Taxi scams happen everywhere in the world. And generally, taxi drivers in Istanbul and the rest of Turkey aren't any more dishonest than anybody else. And in most parts of Turkey you will have no problems at all with taxi drivers. But some taxi drivers, especially around tourist areas in Istanbul and other touristy towns, will try to cheat you using various scams (sometimes more than one, and even during the same trip!). They are especially effective when you're tired from a long trip, not paying attention, and don't want any hassles. General Advice You can actually get around to most places in Turkish cities without taking a taxi. The public transportation system in Istanbul and most other cities in Turkey is first-rate, considerably cheaper, and often faster. Take a dolmuş, the city bus, a tram, the metro, or even a ferry instead. Istanbul and other large cities have airport transfer buses which will get you from the airport into town for around 20 TL. Take a photo of every taxi or write down it's number before you get in. Taxis have identification numbers on the license plates, on the sides, and even on the top. If you have to make a complaint or forget something, you'll be able to positively identify which taxi you were in. Have some smaller bills and coins to pay the exact fare. If you don't, ask the driver if he can change the bill that you have before you get in. It's best to have your hotel call a taxi for you. The more reputable hotels only do business with certain taxi stands, and the hotel clerk can also help settle any disputes you may have. After you arrive at your destination, get yourself and your luggage out of the taxi before even starting to deal with the fare. Fare Payment Scams Switching the Money This is probably the most common taxi scam. You hand the driver a 50-lira note. He switches it with a five-lira note, and then swears on his mother's grave that you gave him five lira instead of 50. What he'll switch your 50-lira note with is an older, but still in circulation, five-lira note which resembles a 50-Turkish-lira note. Hiding the Money You pay the driver four 20 Lira notes. He hides one and says you only gave him three. To counter these scams, hold up the money so both you and the driver can see it. Say something like "I am giving you 50 Lira." Make him acknowledge it. Don't give him the money until he has the change in his hand and is ready to give it to you. Make the exchange of your money and his change at the same time. "I don't Have Change." The driver owes you five lira in change, but produces only one lira, expecting you to accept that and let him drive away with four lira extra. If a driver tries this anywhere near a business, tell him you will wait for him to go get some change. Usually that will cause him to find more change. Asking for More Money or a Tip At the end of a taxi ride, having nothing else to lose, the driver may try to get even more money out of you. It is not customary to tip a taxi driver in Turkey. It is customary to round up the fare when it's less than one lira, but that's all. The only time you might tip a taxi driver is if he helps you with heavy baggage. In fact, most taxi drivers will also round the fare down if it's within one or two lira. Refuse any requests for tips unless you want to give one. The Run-around All over the world, this is the oldest one in the book. The taxi driver will take you the long way, or in circles, to make the trip as long as possible and charge you as much as possible. Sometimes this isn't an effort to cheat you, but an effort to avoid traffic, construction, and one-way streets. Unfortunately there isn't any way to know this in advance. One way to avoid this scam is to know the typical fare from one place to another, so you know the approximate fare in advance. You can find links to the typical taxi fares from and to various places in Istanbul and Turkey in the External Links section below. Fixed Rate Scams Taxi drivers are required by law to run the meter. If the driver is offering you a fixed rate which would ordinarily be covered by the meter. He is unlikely to be offering you a deal when he could make the same or more money using the meter. For routine trips within the city, insist that the driver run the meter, and make sure he turns it on. If he says it is broken, then he shouldn't be driving the taxi. If he finds that you aren't going to go and then says the meter is working, still don't go. He's already tried to scam you once, so he'll probably just try one of the other methods instead. Generally, you should only take a taxi off-meter for regular routes to nearby out-of-town tourist sites. These routes will have regular prices posted on a sign at the taxi stand or in the taxi itself. In this case, a taxi can actually be a better option if you have a small group and consider the cost of a rental car, petrol, and the hassle involved otherwise. In fact, some taxi drivers will even wait for you while you explore a local sight, then bring you back to city center when you're finished. Another time a fixed rate might benefit you is for a long trip within the city, at night when most taxi drivers are just sitting around waiting and hoping for a customer. If you already know the meter price from previous trips, you can bargain the price down for a fixed rate. If a driver refuses, walk off to find another taxi. After you take ten steps or so, he will probably change his mind and call you back, then give you a discounted fare. Taxi Meter Scams The Too-fast Meter Some tourists in Istanbul have reported encountering taxis with meters which click off the fare much faster than normal. Unfortunately we haven't been able to verify if this is true or not, but here's some information on how fast the meter should run (Istanbul prices show below): When the taxi driver turns it on, it should flash as if it is re-setting. The starting, or "flat" rate will display. In Istanbul (as of this writing) that's 2.95 TL. Every kilometer the meter should add 1.83 TL. Sitting in traffic or waiting, the meter should add .30 TL per minute. If you think the meter is running too fast, it probably is. About the only thing you can do is tell the taxi driver to let you out at the next intersection or taxi stand. Of course he will insist that it is a standard meter and that he has won awards for his honesty and religious piety, but get out anyway and get another taxi. While you're at it, get his taxi number and report him. More on that later. The Secret Button The taxi meter clicks off at its normal rate. But just as you are about to reach your destination, the driver reaches down and pushes a button which suddenly adds 20 TL or more to the fare. It is perfectly acceptable to sit in the front passenger seat of a taxi in Turkey. By doing so, you can keep an eye on the driver and the meter. Check the meter every few minutes, and especially as you near your destination. It's a lot more difficult for the driver to reach over and push the button undetected if you're sitting right next to him. Illegal Taxis Some people use their personal cars as taxis. They will offer to take you somewhere for less money than a taxi. Besides being illegal, you will have no idea who or what the driver is and where you will actually be taken. If the driver was qualified to be taxi drivers, he would be in a legal taxi. A legal taxi is yellow, with a yellow lighted sign on top reading "taksi." Besides the registration numbers on the license plates, sides, and roof, it will also have a painted logo on the doors which identifies it with a particular taxi stand. If it doesn't have all of these characteristics, don't get in. "I Know a Great Bar" Don't let a taxi driver take you to any bar he recommends. Another common scam (directed at single males) is to invite you to a bar where you will be charged exorbitant amounts for drinks. You won't be allowed to leave until you pay, and you will likely be taken to a back room and threatened, or frog-marched to the nearest automatic bank machine and forced to withdraw hundreds of lira to pay the bill. This is the same same used by Turkish men walking along the street, a scam directed normally to single male travelers. The Luggage Grab A man grabs your luggage at the airport and hurries off with you in chase, then puts it in to the trunk of a taxi that you didn't ask for. You go because he has your luggage. Instead of the hotel, he takes you to a bar for the experience described in the previous paragraph. Keep a close eye on your luggage at the transportation hubs. If somebody grabs it and walks off, taxi driver or not, make lots of noise and point to the person taking your luggage. Hopefully others will intervene and get your luggage back before it's too late. See Also Travel, Tours and Activities Forum Taxis in Turkey: About Turkish taxis in general. External Links Istanbul Taxi Fares Every Tourist Ought to Know Numbeo: Taxi Rates in Turkey Taksile: Taxi Rate Calculator: For Istanbul and other major cities in Turkey.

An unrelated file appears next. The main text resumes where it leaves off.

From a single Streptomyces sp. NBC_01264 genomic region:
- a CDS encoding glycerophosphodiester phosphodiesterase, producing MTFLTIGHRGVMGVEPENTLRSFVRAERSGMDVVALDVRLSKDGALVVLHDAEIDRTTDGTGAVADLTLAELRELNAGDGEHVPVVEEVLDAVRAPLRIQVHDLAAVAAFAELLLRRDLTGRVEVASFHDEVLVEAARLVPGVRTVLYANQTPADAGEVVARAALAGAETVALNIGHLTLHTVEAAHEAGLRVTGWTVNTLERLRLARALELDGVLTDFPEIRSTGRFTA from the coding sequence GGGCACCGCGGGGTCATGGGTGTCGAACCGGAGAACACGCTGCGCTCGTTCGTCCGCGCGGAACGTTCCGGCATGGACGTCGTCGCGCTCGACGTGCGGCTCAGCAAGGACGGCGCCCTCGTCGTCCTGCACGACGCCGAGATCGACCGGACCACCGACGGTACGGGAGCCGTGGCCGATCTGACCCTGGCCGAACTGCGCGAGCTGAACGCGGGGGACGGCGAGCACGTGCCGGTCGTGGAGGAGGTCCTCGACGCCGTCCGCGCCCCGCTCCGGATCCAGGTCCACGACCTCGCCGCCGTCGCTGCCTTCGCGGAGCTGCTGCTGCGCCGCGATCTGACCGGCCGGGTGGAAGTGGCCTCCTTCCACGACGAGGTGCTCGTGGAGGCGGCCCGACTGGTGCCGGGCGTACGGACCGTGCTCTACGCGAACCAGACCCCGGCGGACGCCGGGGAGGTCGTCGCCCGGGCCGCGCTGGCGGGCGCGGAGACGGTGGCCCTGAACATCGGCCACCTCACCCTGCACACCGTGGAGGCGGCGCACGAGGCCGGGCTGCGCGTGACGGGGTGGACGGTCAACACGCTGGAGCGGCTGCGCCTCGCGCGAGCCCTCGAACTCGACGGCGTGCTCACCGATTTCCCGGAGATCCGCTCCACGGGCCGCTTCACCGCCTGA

3. New Traveling Friends One or more men will find a reason to start a conversation, by asking you the time or saying something to you in Turkish. When you reply, they will address you in English. Coincidentally, they will be going your way or offer to show you around. They may even travel with you for a while. At some point they will offer you candy or gum laced with a knockout drug. On a train or bus, it will appear to everyone else that you simply went to sleep. Then at an opportune moment, they will relieve you of your money, credit cards, and anything else you have of value. They may even claim your luggage. Let's Go to a Bar I Know In this scenario, a one or more men will approach you and talk about a great bar he wants to take you to, where there are beautiful women. The workers at the bar will also be in on the scam. Some of these bars are called paviyon or gazino (not to be confused with "casino". Paviyons and Gazinos can range from hole-in-the-wall bars to extravagant night clubs. They have women working there as "hostesses," who chat up the male customers and get them to spend as much money as possible. The price for your drink will probably be at least double what you would normally pay, and drinks bought for the women may be five to eight times more expensive than usual. They are actually legitimate businesses, even with their outrageous prices. What your new friend(s), and the bar owner will be counting on is that you don't know this. After an evening with your friend and whatever women sit at your table, your friend will disappear and the bill will come. It may be 1,000, 2,000, or even 3,000 TL, and they will demand immediate payment. Because you probably won't know exactly where you are, you will be at a complete disadvantage. If you don't have the cash, they will demand your credit card and run the charge on it, and even walk you to the nearest bank machine to take out cash to pay the bill. Your new friend will return later to the bar get his commission. Technically, this isn't illegal. Someone stiffing you with a bar bill doesn't really rise to the level of a crime. If you were to ask the price of the drinks first, and make it clear that you were not buying drinks for your friend or any of the women, the barman will probably just be disgusted, the women will go sit somewhere else, and your friend will storm off to find another victim. That is, unless they spike your drink. Drink Spiking In this case, you will be taken to a bar exactly as in the previous scenario, but at some point either the barman or one of your "friends" will spike your drink with a knockout drug. When aroused, you will be highly open to suggestion. You will then be taken to the office and relieved of your cash and credit cards, then taken to a bank machine, and instructed to withdraw as much money as you can. When you wake up the next day, who knows where, you won't remember anything. Your credit cards will be in your wallet, and you won't know how bad the damage is until you get a credit card bill for hundreds or thousands of dollars. If you do happen to run in to your "friends" again, or return to the bar, they will tell you that you became very drunk, acted horribly, and bought drinks for everyone in the bar over and over again. They will do this to lessen the chance that you will report what happened, and hope you will just forget about it. How to Keep from Being a Victim Never put anything in your mouth which is offered by new acquaintances. Say you're on a diet, don't like candy or gum, or put it somewhere "for later." Throw it away as soon as you have a chance. Make an excuse, say you have friends waiting for you. Or just leave offering no explanation at all. Rather than go to the place they want to take you, insist on going to a mainstream bar or cafe in a public place, of your choosing. If they balk at this idea and keep trying to talk you in to going to their bar, it's a sure sign that they have bad intentions. Get away from them. If You Become a Victim Report it to the police. If you have simply been stiffed with an exorbitant bill, the police may or may not act. But it may also be that the police are fed up with this particular bar and are just waiting for the next case to do something about it. A police report will also help getting your money back from the credit card company. If you have been drugged, the drug typically used is metabolized quickly by the body, but may still be present in your blood the next day. The police may or may not have you give a blood and urine sample. That will all depend on how serious the local police take it. They may just say "you should have been more careful" and do nothing, but if you don't report it, it is certain that they will do nothing. Contact your credit card company and explain what happened. In one case, a man in Adana, who was taken to paviyon, drugged, and had unauthorized charges racked up on his card returned to the bar. He obtained the price of the various drinks, then informed the credit card company that he would have to have bought 400 cognacs (their most expensive drink) or some 3,000 beers in the three hours he was there (using testimony of workers at bar where he was previously and the time of the charge to frame the time). The credit card company disapproved the charges and refunded all of his money. See Also Crime, Safety, and Terrorism in Turkey Forum: If you have questions or comments about this topic, please post them in our forum.